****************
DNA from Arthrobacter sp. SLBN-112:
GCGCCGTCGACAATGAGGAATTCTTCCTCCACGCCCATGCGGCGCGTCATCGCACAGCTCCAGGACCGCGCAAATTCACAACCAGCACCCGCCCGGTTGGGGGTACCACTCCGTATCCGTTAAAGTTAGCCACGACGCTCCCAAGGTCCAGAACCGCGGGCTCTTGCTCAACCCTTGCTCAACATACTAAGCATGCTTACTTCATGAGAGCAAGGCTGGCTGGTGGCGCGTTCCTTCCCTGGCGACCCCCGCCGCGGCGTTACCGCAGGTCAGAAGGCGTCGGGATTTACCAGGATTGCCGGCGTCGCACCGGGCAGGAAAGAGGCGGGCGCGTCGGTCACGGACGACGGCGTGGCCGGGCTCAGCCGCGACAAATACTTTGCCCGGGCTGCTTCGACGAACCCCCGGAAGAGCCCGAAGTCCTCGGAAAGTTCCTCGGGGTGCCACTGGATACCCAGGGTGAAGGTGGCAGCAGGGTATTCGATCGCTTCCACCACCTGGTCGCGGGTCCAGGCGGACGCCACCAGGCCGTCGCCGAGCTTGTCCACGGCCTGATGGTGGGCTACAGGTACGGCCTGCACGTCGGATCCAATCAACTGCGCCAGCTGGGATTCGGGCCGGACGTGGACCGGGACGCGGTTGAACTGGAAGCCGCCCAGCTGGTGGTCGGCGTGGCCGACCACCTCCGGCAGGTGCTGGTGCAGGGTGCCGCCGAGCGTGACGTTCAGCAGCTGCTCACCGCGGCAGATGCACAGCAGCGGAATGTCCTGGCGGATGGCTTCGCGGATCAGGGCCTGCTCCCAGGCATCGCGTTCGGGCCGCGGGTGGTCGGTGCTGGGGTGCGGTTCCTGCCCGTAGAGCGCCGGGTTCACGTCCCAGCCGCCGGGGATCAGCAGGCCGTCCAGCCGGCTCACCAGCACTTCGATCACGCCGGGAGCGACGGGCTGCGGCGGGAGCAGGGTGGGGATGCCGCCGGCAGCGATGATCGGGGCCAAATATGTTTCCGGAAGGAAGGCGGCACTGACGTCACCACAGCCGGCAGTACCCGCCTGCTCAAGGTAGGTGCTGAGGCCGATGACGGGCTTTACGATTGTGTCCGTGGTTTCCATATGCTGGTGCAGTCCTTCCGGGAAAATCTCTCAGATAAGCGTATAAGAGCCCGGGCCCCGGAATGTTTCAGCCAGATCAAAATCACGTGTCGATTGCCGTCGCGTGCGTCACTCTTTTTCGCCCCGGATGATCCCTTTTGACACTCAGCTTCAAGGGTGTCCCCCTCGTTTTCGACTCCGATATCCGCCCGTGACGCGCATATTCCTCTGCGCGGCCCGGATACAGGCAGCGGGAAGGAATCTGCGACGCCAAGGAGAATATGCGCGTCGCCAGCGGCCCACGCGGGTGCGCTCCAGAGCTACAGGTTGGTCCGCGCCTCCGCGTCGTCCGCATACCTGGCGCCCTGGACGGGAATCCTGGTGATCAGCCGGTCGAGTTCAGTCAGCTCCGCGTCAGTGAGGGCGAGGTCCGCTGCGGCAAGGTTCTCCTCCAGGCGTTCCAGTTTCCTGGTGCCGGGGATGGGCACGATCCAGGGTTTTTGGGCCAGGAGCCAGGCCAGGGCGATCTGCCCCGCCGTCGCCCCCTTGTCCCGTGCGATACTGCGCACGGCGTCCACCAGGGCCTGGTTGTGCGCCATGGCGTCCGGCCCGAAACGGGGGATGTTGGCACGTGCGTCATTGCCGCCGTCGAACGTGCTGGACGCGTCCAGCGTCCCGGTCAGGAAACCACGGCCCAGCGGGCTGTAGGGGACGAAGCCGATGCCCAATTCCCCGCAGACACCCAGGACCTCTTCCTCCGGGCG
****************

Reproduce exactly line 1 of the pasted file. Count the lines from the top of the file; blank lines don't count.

DNA from Arthrobacter sp. SLBN-112: